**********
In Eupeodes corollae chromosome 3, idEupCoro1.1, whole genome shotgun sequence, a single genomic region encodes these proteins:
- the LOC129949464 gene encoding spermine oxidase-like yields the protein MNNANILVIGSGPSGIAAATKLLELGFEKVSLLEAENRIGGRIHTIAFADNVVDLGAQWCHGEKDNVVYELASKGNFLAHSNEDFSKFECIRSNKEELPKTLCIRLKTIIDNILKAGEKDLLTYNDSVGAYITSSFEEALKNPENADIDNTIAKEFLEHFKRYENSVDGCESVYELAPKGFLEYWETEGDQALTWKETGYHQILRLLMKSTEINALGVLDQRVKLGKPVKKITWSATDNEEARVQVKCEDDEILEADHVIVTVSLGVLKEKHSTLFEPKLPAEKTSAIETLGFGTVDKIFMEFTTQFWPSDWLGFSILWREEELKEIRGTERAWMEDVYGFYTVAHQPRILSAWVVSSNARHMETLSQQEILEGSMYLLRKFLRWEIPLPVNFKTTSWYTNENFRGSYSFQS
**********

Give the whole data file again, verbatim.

In Eupeodes corollae chromosome 3, idEupCoro1.1, whole genome shotgun sequence, a single genomic region encodes these proteins:
- the LOC129949464 gene encoding spermine oxidase-like yields the protein MNNANILVIGSGPSGIAAATKLLELGFEKVSLLEAENRIGGRIHTIAFADNVVDLGAQWCHGEKDNVVYELASKGNFLAHSNEDFSKFECIRSNKEELPKTLCIRLKTIIDNILKAGEKDLLTYNDSVGAYITSSFEEALKNPENADIDNTIAKEFLEHFKRYENSVDGCESVYELAPKGFLEYWETEGDQALTWKETGYHQILRLLMKSTEINALGVLDQRVKLGKPVKKITWSATDNEEARVQVKCEDDEILEADHVIVTVSLGVLKEKHSTLFEPKLPAEKTSAIETLGFGTVDKIFMEFTTQFWPSDWLGFSILWREEELKEIRGTERAWMEDVYGFYTVAHQPRILSAWVVSSNARHMETLSQQEILEGSMYLLRKFLRWEIPLPVNFKTTSWYTNENFRGSYSFQS